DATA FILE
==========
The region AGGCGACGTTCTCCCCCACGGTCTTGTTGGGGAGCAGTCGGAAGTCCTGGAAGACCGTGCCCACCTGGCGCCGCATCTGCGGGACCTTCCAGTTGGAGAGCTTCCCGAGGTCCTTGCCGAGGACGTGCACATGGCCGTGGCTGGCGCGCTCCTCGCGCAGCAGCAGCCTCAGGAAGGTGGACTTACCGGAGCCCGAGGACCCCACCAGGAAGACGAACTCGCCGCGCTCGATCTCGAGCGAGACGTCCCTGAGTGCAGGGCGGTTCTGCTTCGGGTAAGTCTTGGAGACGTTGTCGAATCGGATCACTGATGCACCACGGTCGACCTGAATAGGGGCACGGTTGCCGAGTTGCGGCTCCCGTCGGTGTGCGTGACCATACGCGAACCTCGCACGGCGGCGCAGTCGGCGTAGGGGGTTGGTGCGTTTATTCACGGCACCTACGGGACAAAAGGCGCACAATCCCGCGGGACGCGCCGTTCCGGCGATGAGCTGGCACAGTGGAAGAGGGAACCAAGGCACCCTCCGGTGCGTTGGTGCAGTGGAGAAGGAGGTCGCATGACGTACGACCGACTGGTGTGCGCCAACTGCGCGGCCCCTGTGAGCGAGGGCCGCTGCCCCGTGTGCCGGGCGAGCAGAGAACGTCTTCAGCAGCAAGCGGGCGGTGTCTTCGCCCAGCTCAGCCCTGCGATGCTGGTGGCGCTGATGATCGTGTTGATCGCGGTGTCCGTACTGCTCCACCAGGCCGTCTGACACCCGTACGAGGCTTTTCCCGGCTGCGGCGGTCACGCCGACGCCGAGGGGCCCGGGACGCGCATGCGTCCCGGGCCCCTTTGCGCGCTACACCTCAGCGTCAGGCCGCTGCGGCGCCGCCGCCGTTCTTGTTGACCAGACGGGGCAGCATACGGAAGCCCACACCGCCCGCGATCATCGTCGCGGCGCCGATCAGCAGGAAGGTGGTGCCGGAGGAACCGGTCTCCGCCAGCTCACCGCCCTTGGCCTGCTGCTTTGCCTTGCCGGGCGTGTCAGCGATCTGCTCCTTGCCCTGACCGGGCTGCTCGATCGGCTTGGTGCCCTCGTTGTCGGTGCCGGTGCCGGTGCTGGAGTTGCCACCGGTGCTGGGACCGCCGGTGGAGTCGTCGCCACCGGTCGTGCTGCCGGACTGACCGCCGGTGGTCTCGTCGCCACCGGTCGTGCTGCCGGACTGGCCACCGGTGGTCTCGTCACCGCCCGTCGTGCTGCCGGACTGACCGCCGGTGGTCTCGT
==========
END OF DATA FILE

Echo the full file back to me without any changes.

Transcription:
The region AGGCGACGTTCTCCCCCACGGTCTTGTTGGGGAGCAGTCGGAAGTCCTGGAAGACCGTGCCCACCTGGCGCCGCATCTGCGGGACCTTCCAGTTGGAGAGCTTCCCGAGGTCCTTGCCGAGGACGTGCACATGGCCGTGGCTGGCGCGCTCCTCGCGCAGCAGCAGCCTCAGGAAGGTGGACTTACCGGAGCCCGAGGACCCCACCAGGAAGACGAACTCGCCGCGCTCGATCTCGAGCGAGACGTCCCTGAGTGCAGGGCGGTTCTGCTTCGGGTAAGTCTTGGAGACGTTGTCGAATCGGATCACTGATGCACCACGGTCGACCTGAATAGGGGCACGGTTGCCGAGTTGCGGCTCCCGTCGGTGTGCGTGACCATACGCGAACCTCGCACGGCGGCGCAGTCGGCGTAGGGGGTTGGTGCGTTTATTCACGGCACCTACGGGACAAAAGGCGCACAATCCCGCGGGACGCGCCGTTCCGGCGATGAGCTGGCACAGTGGAAGAGGGAACCAAGGCACCCTCCGGTGCGTTGGTGCAGTGGAGAAGGAGGTCGCATGACGTACGACCGACTGGTGTGCGCCAACTGCGCGGCCCCTGTGAGCGAGGGCCGCTGCCCCGTGTGCCGGGCGAGCAGAGAACGTCTTCAGCAGCAAGCGGGCGGTGTCTTCGCCCAGCTCAGCCCTGCGATGCTGGTGGCGCTGATGATCGTGTTGATCGCGGTGTCCGTACTGCTCCACCAGGCCGTCTGACACCCGTACGAGGCTTTTCCCGGCTGCGGCGGTCACGCCGACGCCGAGGGGCCCGGGACGCGCATGCGTCCCGGGCCCCTTTGCGCGCTACACCTCAGCGTCAGGCCGCTGCGGCGCCGCCGCCGTTCTTGTTGACCAGACGGGGCAGCATACGGAAGCCCACACCGCCCGCGATCATCGTCGCGGCGCCGATCAGCAGGAAGGTGGTGCCGGAGGAACCGGTCTCCGCCAGCTCACCGCCCTTGGCCTGCTGCTTTGCCTTGCCGGGCGTGTCAGCGATCTGCTCCTTGCCCTGACCGGGCTGCTCGATCGGCTTGGTGCCCTCGTTGTCGGTGCCGGTGCCGGTGCTGGAGTTGCCACCGGTGCTGGGACCGCCGGTGGAGTCGTCGCCACCGGTCGTGCTGCCGGACTGACCGCCGGTGGTCTCGTCGCCACCGGTCGTGCTGCCGGACTGGCCACCGGTGGTCTCGTCACCGCCCGTCGTGCTGCCGGACTGACCGCCGGTGGTCTCGT